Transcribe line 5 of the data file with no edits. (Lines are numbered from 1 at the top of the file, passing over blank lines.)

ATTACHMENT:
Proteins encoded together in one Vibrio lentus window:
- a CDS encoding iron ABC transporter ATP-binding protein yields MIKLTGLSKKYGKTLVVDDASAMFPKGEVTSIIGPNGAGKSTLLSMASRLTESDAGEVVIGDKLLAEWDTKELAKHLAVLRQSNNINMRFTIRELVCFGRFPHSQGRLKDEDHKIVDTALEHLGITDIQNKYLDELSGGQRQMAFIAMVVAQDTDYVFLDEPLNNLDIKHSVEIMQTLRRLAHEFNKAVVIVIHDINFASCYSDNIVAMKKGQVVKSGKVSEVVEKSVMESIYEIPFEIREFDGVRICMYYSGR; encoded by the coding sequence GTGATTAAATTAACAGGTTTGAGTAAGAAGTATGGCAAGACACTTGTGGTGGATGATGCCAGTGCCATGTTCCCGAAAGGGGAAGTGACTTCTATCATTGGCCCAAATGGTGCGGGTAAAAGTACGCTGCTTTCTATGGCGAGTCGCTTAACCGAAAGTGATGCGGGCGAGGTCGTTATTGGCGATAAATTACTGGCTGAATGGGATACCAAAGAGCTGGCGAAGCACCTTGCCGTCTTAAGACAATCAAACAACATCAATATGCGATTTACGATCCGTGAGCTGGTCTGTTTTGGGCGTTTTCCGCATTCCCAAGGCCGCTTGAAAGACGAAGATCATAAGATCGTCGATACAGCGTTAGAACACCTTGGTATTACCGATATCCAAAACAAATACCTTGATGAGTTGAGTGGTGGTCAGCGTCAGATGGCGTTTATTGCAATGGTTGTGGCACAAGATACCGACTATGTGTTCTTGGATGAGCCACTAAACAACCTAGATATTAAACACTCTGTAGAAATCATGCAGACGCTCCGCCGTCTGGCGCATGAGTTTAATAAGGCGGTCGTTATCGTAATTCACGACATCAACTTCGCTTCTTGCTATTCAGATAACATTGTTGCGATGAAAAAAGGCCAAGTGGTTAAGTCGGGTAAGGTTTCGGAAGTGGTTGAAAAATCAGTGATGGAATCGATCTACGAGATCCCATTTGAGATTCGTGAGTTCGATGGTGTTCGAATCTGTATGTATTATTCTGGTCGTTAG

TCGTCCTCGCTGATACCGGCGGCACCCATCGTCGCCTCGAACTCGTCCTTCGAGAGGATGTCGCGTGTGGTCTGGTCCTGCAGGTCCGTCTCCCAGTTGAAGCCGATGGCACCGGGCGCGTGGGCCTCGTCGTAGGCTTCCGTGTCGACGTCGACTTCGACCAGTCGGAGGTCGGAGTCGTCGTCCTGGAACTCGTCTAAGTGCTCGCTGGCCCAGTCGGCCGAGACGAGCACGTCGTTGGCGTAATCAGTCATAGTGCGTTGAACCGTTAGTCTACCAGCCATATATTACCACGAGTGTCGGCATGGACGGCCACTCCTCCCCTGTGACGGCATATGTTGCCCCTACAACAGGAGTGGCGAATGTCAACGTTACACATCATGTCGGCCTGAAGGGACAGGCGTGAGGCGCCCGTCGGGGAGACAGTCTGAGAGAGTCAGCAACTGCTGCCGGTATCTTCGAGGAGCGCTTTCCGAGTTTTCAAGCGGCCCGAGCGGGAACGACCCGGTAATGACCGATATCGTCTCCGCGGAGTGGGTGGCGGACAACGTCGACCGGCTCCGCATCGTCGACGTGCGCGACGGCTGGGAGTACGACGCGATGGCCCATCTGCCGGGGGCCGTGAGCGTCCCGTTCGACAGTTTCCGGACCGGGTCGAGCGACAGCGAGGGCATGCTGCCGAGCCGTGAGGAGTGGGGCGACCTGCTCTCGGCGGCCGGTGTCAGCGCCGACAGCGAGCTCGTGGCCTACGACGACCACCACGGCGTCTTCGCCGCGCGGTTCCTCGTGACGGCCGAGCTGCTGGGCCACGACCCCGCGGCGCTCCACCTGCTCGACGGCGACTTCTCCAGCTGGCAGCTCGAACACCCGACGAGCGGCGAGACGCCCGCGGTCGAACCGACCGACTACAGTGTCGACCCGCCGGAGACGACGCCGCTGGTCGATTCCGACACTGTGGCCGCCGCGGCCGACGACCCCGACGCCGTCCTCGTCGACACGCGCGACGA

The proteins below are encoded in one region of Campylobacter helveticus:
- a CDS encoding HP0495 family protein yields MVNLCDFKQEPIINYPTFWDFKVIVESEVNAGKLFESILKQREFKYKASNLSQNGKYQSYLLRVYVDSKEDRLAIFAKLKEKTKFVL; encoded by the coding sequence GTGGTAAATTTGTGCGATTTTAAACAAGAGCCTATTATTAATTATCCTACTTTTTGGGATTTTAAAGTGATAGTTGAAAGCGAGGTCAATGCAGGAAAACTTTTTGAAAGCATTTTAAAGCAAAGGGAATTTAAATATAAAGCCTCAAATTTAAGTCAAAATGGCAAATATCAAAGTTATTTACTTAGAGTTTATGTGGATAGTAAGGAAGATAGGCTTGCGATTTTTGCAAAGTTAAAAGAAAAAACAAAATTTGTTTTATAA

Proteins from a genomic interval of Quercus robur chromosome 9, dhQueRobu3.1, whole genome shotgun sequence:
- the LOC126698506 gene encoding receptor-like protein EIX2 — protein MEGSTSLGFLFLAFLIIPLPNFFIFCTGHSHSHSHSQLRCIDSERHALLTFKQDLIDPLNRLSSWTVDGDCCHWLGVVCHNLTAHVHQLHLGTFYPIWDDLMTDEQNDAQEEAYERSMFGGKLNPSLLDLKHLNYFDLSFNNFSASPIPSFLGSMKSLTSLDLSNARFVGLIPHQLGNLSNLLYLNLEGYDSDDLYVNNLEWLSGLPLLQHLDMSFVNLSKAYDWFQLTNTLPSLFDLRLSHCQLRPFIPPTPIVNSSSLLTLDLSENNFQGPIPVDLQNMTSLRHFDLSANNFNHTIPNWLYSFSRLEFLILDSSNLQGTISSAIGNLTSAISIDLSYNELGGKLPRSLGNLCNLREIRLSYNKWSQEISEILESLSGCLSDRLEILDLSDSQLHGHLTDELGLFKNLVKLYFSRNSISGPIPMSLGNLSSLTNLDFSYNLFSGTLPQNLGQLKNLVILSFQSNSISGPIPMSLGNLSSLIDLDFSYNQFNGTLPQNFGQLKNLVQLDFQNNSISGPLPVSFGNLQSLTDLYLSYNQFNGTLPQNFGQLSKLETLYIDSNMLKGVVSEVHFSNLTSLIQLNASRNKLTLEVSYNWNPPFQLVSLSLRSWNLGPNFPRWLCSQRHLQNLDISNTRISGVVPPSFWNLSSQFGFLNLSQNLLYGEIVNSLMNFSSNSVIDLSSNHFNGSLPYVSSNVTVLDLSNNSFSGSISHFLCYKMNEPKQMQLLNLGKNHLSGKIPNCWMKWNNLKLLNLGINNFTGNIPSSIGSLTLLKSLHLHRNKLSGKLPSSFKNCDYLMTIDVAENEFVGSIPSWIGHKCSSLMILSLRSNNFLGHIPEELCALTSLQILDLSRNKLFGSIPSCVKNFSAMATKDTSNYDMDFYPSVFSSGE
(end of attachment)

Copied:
- a CDS encoding HP0495 family protein yields MVNLCDFKQEPIINYPTFWDFKVIVESEVNAGKLFESILKQREFKYKASNLSQNGKYQSYLLRVYVDSKEDRLAIFAKLKEKTKFVL; encoded by the coding sequence GTGGTAAATTTGTGCGATTTTAAACAAGAGCCTATTATTAATTATCCTACTTTTTGGGATTTTAAAGTGATAGTTGAAAGCGAGGTCAATGCAGGAAAACTTTTTGAAAGCATTTTAAAGCAAAGGGAATTTAAATATAAAGCCTCAAATTTAAGTCAAAATGGCAAATATCAAAGTTATTTACTTAGAGTTTATGTGGATAGTAAGGAAGATAGGCTTGCGATTTTTGCAAAGTTAAAAGAAAAAACAAAATTTGTTTTATAA